The following column appeared in the September/October 2009 issue of WCDR’s newsletter, Word Weaver.

The Writing Fairy® Eat My Dust Column

by Dorothea Helms

Winning writing contests is one of the most exciting things I’ve experienced during my career. In addition to validation for my writing from an objective source, the wins have brought money, plaques, prizes and prestige. Contest wins listed on a writer’s CV also add credibility.

I don’t know of a magic formula for winning (even though I’m The Writing Fairy), but I do have some tips I’d like to share on how to increase your chances.

  1. Come up with a creative way to approach the contest topic.
  2. Follow the rules.
  3. Write with abandon, polish your writing with care.
  4. Follow the rules.
  5. Enter
  6. Follow the rules.

Sound simplistic? For years, I have served as a writing contest judge from local to national levels, and I have run several contests myself. I’m always astounded at the number of entrants who neglect the rules.

If the maximum word count is 2,500 and your entry is 3,000, it will be eliminated before it’s even read. I’ve had to axe entries for being over the word count many times. If the rules stipulate that the piece has to be original and unpublished, make sure it is. Nowadays it’s easy to do a Google search for one of the sentences and find out if it’s on a website somewhere. I’ve done that and found published work that has been entered as unpublished. And if there is an entry fee, remember to include your payment.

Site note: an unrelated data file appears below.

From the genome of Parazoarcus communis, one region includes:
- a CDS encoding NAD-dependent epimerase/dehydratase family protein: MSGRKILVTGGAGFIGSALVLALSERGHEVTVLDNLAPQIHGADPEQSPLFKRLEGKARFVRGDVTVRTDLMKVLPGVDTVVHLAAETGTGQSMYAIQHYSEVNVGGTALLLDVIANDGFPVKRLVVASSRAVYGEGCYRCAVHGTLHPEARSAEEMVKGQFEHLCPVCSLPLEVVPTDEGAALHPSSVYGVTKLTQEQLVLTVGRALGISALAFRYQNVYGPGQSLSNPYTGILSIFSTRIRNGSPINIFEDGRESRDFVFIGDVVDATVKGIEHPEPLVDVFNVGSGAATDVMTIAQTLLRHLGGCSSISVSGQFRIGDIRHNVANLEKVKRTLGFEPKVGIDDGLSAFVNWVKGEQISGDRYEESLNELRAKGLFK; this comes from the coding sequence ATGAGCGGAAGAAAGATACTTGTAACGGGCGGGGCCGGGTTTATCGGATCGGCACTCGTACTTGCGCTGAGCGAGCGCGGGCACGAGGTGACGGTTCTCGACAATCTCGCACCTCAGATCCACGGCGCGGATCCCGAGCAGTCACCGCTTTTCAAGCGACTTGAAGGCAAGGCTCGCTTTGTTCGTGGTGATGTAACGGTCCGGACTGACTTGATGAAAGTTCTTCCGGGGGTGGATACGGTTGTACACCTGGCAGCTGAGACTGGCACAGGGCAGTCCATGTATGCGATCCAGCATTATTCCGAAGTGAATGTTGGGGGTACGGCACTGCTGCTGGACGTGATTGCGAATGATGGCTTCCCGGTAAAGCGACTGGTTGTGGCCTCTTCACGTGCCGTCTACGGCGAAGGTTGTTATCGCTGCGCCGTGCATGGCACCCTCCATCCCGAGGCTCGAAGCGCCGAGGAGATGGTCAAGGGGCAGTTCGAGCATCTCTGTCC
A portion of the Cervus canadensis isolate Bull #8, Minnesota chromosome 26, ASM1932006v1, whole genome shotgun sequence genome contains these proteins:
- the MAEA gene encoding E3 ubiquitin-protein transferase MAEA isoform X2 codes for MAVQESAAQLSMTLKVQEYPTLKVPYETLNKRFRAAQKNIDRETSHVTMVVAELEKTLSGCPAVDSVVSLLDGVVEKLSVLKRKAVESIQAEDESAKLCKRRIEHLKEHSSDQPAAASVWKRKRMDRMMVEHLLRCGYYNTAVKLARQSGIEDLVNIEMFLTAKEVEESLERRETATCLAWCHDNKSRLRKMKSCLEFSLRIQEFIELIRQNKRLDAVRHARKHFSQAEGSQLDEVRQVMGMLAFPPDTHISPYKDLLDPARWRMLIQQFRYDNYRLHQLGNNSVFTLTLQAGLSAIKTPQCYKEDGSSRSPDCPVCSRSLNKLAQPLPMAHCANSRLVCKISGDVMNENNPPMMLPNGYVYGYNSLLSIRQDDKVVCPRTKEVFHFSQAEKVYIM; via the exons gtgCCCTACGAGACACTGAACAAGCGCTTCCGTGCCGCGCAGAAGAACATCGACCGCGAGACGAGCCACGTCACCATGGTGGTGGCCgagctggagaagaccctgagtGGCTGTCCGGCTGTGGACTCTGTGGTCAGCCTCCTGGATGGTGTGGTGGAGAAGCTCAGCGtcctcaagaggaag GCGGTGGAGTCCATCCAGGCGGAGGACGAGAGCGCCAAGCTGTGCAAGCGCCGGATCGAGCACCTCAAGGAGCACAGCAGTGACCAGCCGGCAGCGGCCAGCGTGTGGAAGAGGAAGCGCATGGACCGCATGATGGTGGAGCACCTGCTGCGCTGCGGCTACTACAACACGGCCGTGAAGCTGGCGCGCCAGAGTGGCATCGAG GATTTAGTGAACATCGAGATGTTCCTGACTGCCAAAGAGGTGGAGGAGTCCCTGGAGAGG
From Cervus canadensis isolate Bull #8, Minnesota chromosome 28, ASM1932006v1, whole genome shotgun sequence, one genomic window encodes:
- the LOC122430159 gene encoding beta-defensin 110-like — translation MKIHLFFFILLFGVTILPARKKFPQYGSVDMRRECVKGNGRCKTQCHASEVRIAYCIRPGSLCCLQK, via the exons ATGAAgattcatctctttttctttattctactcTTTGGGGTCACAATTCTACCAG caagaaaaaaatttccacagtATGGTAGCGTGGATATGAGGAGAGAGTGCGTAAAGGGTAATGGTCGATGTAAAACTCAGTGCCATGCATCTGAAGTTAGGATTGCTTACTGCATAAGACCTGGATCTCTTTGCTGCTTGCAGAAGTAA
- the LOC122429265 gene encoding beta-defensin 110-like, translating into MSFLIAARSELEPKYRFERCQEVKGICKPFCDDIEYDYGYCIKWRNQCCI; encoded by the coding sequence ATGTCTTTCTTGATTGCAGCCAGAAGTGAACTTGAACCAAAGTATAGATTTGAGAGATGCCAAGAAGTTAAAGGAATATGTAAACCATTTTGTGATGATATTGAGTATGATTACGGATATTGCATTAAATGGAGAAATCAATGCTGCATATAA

The best way to make sure you follow the rules is to READ THEM. In one of my Writing Fairy contests, after I published the names of the 10 finalists, one of them contacted me to say he had just read the rules, and that his entry had been published in a major US newspaper. I had to eliminate his piece, and it took time and effort to figure out who was next in line to take his spot in the top ten.

When it comes to increasing your chances of winning writing contests, the only thing worse than not following the rules is not entering. If you read winning contest entries and think, I can do better than that, then do better than that and send it in. You’ll find a fabulous list of writing contests on the WCDR website. Get on your butt and give it a whirl.

Oh, and did I mention Follow the Rules?